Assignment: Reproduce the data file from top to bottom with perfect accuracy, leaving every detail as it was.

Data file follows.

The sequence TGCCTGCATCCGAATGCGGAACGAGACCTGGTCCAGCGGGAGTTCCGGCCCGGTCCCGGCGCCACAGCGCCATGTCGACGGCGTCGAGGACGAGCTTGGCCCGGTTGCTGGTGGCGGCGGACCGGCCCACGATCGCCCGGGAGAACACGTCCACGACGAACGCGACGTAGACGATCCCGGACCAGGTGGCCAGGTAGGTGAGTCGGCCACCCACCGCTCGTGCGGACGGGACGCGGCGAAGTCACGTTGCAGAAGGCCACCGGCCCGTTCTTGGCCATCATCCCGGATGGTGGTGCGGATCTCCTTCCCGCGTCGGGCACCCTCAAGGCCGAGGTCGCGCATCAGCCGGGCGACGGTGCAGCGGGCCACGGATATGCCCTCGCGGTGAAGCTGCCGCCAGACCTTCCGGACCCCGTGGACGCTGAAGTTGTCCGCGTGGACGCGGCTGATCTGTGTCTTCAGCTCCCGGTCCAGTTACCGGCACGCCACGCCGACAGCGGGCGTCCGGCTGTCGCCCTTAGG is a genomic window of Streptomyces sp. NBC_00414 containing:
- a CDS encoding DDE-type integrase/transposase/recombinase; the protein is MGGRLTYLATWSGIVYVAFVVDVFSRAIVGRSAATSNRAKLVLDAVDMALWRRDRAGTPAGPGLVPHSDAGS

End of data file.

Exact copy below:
The sequence TGCCTGCATCCGAATGCGGAACGAGACCTGGTCCAGCGGGAGTTCCGGCCCGGTCCCGGCGCCACAGCGCCATGTCGACGGCGTCGAGGACGAGCTTGGCCCGGTTGCTGGTGGCGGCGGACCGGCCCACGATCGCCCGGGAGAACACGTCCACGACGAACGCGACGTAGACGATCCCGGACCAGGTGGCCAGGTAGGTGAGTCGGCCACCCACCGCTCGTGCGGACGGGACGCGGCGAAGTCACGTTGCAGAAGGCCACCGGCCCGTTCTTGGCCATCATCCCGGATGGTGGTGCGGATCTCCTTCCCGCGTCGGGCACCCTCAAGGCCGAGGTCGCGCATCAGCCGGGCGACGGTGCAGCGGGCCACGGATATGCCCTCGCGGTGAAGCTGCCGCCAGACCTTCCGGACCCCGTGGACGCTGAAGTTGTCCGCGTGGACGCGGCTGATCTGTGTCTTCAGCTCCCGGTCCAGTTACCGGCACGCCACGCCGACAGCGGGCGTCCGGCTGTCGCCCTTAGG is a genomic window of Streptomyces sp. NBC_00414 containing:
- a CDS encoding DDE-type integrase/transposase/recombinase; the protein is MGGRLTYLATWSGIVYVAFVVDVFSRAIVGRSAATSNRAKLVLDAVDMALWRRDRAGTPAGPGLVPHSDAGS